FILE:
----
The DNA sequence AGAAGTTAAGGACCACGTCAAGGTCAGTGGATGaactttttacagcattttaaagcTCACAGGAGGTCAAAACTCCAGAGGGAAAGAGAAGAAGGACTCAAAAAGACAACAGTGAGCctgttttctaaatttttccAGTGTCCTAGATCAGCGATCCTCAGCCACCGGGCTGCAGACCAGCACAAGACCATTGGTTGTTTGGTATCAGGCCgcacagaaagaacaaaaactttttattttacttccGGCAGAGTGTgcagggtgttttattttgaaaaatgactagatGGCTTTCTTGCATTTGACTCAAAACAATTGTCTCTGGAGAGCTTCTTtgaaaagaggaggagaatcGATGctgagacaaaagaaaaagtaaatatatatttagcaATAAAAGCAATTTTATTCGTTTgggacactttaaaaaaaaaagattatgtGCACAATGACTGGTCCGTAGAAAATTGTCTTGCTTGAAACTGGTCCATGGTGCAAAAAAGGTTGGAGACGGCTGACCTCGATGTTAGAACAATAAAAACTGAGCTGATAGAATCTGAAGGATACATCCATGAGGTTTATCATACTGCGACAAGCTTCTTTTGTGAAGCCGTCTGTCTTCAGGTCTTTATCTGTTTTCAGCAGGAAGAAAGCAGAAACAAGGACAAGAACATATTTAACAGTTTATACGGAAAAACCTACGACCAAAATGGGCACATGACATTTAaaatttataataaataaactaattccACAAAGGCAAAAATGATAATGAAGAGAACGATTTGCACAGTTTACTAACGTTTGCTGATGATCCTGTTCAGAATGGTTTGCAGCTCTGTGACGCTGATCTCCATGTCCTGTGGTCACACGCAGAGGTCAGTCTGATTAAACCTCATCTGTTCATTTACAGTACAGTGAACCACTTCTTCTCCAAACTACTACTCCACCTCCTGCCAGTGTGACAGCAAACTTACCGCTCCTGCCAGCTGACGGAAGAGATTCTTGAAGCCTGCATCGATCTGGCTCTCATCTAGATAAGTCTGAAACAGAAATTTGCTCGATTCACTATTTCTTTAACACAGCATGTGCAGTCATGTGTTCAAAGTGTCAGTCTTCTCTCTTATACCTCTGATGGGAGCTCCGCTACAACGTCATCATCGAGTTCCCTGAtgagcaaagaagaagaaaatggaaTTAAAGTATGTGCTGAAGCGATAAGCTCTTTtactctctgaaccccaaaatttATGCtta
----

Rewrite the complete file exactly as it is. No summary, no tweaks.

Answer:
The DNA sequence AGAAGTTAAGGACCACGTCAAGGTCAGTGGATGaactttttacagcattttaaagcTCACAGGAGGTCAAAACTCCAGAGGGAAAGAGAAGAAGGACTCAAAAAGACAACAGTGAGCctgttttctaaatttttccAGTGTCCTAGATCAGCGATCCTCAGCCACCGGGCTGCAGACCAGCACAAGACCATTGGTTGTTTGGTATCAGGCCgcacagaaagaacaaaaactttttattttacttccGGCAGAGTGTgcagggtgttttattttgaaaaatgactagatGGCTTTCTTGCATTTGACTCAAAACAATTGTCTCTGGAGAGCTTCTTtgaaaagaggaggagaatcGATGctgagacaaaagaaaaagtaaatatatatttagcaATAAAAGCAATTTTATTCGTTTgggacactttaaaaaaaaaagattatgtGCACAATGACTGGTCCGTAGAAAATTGTCTTGCTTGAAACTGGTCCATGGTGCAAAAAAGGTTGGAGACGGCTGACCTCGATGTTAGAACAATAAAAACTGAGCTGATAGAATCTGAAGGATACATCCATGAGGTTTATCATACTGCGACAAGCTTCTTTTGTGAAGCCGTCTGTCTTCAGGTCTTTATCTGTTTTCAGCAGGAAGAAAGCAGAAACAAGGACAAGAACATATTTAACAGTTTATACGGAAAAACCTACGACCAAAATGGGCACATGACATTTAaaatttataataaataaactaattccACAAAGGCAAAAATGATAATGAAGAGAACGATTTGCACAGTTTACTAACGTTTGCTGATGATCCTGTTCAGAATGGTTTGCAGCTCTGTGACGCTGATCTCCATGTCCTGTGGTCACACGCAGAGGTCAGTCTGATTAAACCTCATCTGTTCATTTACAGTACAGTGAACCACTTCTTCTCCAAACTACTACTCCACCTCCTGCCAGTGTGACAGCAAACTTACCGCTCCTGCCAGCTGACGGAAGAGATTCTTGAAGCCTGCATCGATCTGGCTCTCATCTAGATAAGTCTGAAACAGAAATTTGCTCGATTCACTATTTCTTTAACACAGCATGTGCAGTCATGTGTTCAAAGTGTCAGTCTTCTCTCTTATACCTCTGATGGGAGCTCCGCTACAACGTCATCATCGAGTTCCCTGAtgagcaaagaagaagaaaatggaaTTAAAGTATGTGCTGAAGCGATAAGCTCTTTtactctctgaaccccaaaatttATGCtta